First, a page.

‘We have a deal’: Biden announces bipartisan infrastructure agreement

Politics

FILE – In this June 18, 2021, file photo, President Joe Biden speaks in the State Dining Room of the White House in Washington. (AP Photo/Evan Vucci, File)

TAMPA, Fla. (WFLA) – President Joe Biden says a bipartisan group of senators, five Democrats and five Republicans, have reached an agreement on future infrastructure legislation, a big priority for the Biden Administration.

The tentative deal was announced in a Thursday afternoon news conference and on President Biden’s official Twitter account.

“We had a really good meeting…we have a deal. I think it’s really important, and I think we all agree, that none of us got all of what we wanted,” Biden said. “I clearly didn’t get all I wanted…bipartisan deals means compromise.”

In his statement to the press, the president said that some changes could be made during the reconciliation process, but touted the work done to reach across the aisle and reach some type of compromise.

The next steps for an infrastructure plan to solidify would be having approved versions of the legislation in both the U.S. House of Representatives and the U.S. Senate. The president would not comment on the level of support he was expecting in the Senate, when asked by members of the White House Press Corp.

“We didn’t get everything we wanted, but we came up with a good compromise that’s going to help the American people,” Sen. Rob Portman, R-Ohio told the press. “This is about infrastructure. Every president over the last four or five presidents has talked about doing a big infrastructure package.”

Portman noted that even former President Donald Trump had proposed a $2 trillion infrastructure package during his presidency. He went on to say that the group of 10 senators would be announcing the framework of an “historic investment” in infrastructure.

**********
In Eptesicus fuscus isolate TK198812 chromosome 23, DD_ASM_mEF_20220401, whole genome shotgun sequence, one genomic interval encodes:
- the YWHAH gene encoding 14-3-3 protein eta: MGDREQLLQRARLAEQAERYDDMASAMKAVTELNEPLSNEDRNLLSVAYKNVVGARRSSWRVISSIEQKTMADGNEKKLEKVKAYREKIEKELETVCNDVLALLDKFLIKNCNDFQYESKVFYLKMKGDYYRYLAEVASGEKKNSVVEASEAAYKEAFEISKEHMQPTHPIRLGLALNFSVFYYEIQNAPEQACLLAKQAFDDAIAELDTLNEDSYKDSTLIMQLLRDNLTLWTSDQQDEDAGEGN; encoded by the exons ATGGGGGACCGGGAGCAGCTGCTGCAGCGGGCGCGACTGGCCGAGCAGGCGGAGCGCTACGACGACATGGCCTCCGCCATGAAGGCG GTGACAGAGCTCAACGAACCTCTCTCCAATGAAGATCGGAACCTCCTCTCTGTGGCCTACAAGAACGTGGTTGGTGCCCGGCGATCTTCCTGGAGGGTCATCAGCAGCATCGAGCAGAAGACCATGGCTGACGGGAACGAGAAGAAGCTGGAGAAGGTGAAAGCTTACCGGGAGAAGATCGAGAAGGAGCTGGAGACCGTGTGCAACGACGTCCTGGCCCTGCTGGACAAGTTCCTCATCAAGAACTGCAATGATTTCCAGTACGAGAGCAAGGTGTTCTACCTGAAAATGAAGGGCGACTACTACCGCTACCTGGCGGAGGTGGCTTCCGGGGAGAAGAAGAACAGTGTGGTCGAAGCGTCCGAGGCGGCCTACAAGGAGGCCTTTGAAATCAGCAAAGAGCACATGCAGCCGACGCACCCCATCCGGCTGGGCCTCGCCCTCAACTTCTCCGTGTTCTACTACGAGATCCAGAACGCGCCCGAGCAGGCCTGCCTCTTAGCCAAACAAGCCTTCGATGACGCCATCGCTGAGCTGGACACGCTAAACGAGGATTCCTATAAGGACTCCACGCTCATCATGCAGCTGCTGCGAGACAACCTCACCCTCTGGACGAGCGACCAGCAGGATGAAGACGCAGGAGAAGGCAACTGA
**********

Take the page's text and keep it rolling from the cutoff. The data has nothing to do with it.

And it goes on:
The framework will include roads, bridges and broadband, among other things, such as the water system and the rail system in the U.S., all of which will help the economy, according to Portman.

Sen. Kyrsten Sinema, D-Ariz., spoke after Portman and detailed some of the more technical details of the framework.

“This does represent an historic investment in our country’s infrastructure,” Sinema said. “It invests in green energy and climate, recognizing the changing nature of our country and our future, it invests in broadband and our power grid and our structures.”

Sen. Susan Collins, R-Maine, described the framework as the largest investment in the U.S. infrastructure in history and emphasized the importance of the compromise across both parties and with the White House administration. She said the scope of the plan, the price, and how to fund the plan all were agreed upon, something she said was essential to the American people.

“It was essential to show the American people that the Senate can function, that we can work in a bipartisan way, and it sends an important message to the world as well: That America can function, can get things done,” Collins said.

According to the senators, in details released last week and confirmed that there would be an additional $559 billion in spending. Additional reporting by the Associated Press shows the compromise on the plan puts the final price tag at $953 billion.

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